Tarpon Anguilla
Stuart Wynne 24th May 2019 No Comments

Aside from a Reef Shark and maybe a Goliath Grouper, Tarpon are probably the biggest fish you are likely to see on a Caribbean Reef while diving. Saying that, I am reminded of visiting Fort Lauderdale a number of years ago and seeing what I thought were shark fins breaking the inland water ways, and I later found out they were Tarpons….and they were huge!! Back to the Caribbean where this image was taken (Anguilla to be precise), Tarpon (Megalops atlanticus) usually hang around in small groups, loitering almost motionless a few feet over the reefs surface. They don’t seem phased by divers (unless you get too close and they will move slowly off), and don’t really seem to be doing much of anything. So much so it is quite hard to imagine them trying to catch food, although maybe this is a throw-back from their early juvenile stage when they absorbed nutrients directly from the water! In actual fact this behaviour turns out to be because, like many fish, Tarpon are active nocturnally, swallowing fish whole at night while they hunt. Vicious!!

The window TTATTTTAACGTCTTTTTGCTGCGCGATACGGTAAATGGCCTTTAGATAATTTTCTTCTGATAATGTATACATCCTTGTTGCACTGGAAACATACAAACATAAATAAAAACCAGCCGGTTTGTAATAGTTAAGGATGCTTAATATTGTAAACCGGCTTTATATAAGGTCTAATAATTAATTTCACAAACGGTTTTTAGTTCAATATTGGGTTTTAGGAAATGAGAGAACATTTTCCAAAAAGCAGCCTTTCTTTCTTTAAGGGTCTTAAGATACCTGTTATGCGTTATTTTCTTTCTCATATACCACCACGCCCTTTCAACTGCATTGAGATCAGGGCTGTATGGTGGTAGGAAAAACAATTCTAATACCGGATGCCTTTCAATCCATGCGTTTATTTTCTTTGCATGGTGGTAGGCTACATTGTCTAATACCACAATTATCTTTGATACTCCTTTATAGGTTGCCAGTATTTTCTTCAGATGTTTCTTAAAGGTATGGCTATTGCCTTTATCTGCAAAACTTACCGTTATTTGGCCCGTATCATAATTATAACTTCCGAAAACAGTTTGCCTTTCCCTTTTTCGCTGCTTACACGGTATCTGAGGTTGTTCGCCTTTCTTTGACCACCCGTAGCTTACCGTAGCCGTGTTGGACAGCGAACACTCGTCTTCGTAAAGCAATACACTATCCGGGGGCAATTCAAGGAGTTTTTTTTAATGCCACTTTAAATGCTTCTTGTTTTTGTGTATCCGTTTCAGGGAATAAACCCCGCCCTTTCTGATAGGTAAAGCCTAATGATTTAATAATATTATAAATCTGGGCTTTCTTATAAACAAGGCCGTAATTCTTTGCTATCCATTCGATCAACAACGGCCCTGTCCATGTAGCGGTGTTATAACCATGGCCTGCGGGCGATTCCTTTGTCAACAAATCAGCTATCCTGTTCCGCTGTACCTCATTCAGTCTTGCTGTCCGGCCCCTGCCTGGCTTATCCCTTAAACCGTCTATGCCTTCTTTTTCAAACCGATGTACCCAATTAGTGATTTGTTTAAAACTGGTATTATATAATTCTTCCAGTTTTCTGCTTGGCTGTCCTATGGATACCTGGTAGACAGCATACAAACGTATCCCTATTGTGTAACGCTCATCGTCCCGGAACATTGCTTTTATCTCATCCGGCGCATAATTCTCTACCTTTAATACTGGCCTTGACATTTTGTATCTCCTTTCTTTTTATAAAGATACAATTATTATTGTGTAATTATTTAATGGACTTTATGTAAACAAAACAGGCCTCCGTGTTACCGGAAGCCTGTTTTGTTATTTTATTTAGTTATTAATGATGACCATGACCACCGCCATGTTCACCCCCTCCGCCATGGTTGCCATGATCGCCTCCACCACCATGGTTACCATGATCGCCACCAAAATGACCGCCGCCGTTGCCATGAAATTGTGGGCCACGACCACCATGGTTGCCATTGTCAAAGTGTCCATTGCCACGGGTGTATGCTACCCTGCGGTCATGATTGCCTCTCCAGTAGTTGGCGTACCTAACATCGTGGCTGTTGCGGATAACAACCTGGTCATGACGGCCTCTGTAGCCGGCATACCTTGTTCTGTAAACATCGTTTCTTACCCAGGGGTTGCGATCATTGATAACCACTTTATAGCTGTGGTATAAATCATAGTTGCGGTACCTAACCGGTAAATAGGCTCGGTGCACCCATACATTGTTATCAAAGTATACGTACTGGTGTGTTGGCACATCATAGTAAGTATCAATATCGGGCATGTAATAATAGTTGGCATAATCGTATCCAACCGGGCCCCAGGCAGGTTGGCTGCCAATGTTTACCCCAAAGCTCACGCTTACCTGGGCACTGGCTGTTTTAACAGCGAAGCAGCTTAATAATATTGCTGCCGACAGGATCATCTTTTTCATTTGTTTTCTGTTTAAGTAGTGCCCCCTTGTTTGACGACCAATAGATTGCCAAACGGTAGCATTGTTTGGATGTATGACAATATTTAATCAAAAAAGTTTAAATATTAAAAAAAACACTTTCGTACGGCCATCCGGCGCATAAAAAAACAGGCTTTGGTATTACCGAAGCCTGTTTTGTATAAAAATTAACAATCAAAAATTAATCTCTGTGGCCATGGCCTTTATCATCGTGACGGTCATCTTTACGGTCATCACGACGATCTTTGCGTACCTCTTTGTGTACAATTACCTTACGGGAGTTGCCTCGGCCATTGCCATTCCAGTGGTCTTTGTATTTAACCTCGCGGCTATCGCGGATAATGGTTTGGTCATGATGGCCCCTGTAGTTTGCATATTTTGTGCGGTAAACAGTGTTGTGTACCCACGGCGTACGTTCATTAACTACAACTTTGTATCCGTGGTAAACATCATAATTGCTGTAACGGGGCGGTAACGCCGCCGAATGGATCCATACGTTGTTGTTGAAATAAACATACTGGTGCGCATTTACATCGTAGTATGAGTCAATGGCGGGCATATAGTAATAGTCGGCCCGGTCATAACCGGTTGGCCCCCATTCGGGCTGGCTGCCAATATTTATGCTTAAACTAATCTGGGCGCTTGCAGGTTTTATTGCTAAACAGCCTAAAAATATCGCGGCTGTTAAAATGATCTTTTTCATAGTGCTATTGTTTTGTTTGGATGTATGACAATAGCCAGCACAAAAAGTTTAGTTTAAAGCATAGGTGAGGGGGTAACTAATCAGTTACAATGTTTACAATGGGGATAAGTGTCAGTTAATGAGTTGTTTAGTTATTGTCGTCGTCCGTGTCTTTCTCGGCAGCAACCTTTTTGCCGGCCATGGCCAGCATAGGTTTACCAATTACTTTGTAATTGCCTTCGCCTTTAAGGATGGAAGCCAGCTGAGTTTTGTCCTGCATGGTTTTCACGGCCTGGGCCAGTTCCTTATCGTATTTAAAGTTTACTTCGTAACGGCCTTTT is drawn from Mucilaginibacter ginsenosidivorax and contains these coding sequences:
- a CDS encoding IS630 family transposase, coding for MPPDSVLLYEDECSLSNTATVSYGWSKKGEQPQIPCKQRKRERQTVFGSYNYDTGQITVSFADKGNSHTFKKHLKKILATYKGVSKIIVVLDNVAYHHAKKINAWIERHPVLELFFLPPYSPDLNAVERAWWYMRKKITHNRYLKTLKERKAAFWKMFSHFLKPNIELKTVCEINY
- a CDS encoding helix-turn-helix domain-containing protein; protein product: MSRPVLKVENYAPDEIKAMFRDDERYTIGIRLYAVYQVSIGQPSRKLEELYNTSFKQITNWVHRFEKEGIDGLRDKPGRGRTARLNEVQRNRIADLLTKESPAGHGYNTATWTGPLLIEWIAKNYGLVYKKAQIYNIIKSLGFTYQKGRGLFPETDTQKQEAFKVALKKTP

Tarpon are hunted as sports fish, and artisanally for food. In Anguilla Tarpon are known as Bass and fished by hook-and-line. When caught they are cut up into chunky steaks and often cooked on BBQs. Interestingly, Tarpon scales are very large and of such size and thickness that in the past they have been used as guitar plectrums, being found scattered around areas in large numbers where they were landed by fishers. Very resourceful!

A great article on Tarpons can be found on the Florida Museums website here.

Originally posted on Instagram @sea_anguilla with the text: Tarpon cruising the reefs close to Anguillita. These large fish often hang around in groups in areas associated with mixing currents where they browse for food. Often seen off Flat Cap Point with sun beams sparkling off their large silver scales, this species is a wonderful sight for the adventurous snorkeler.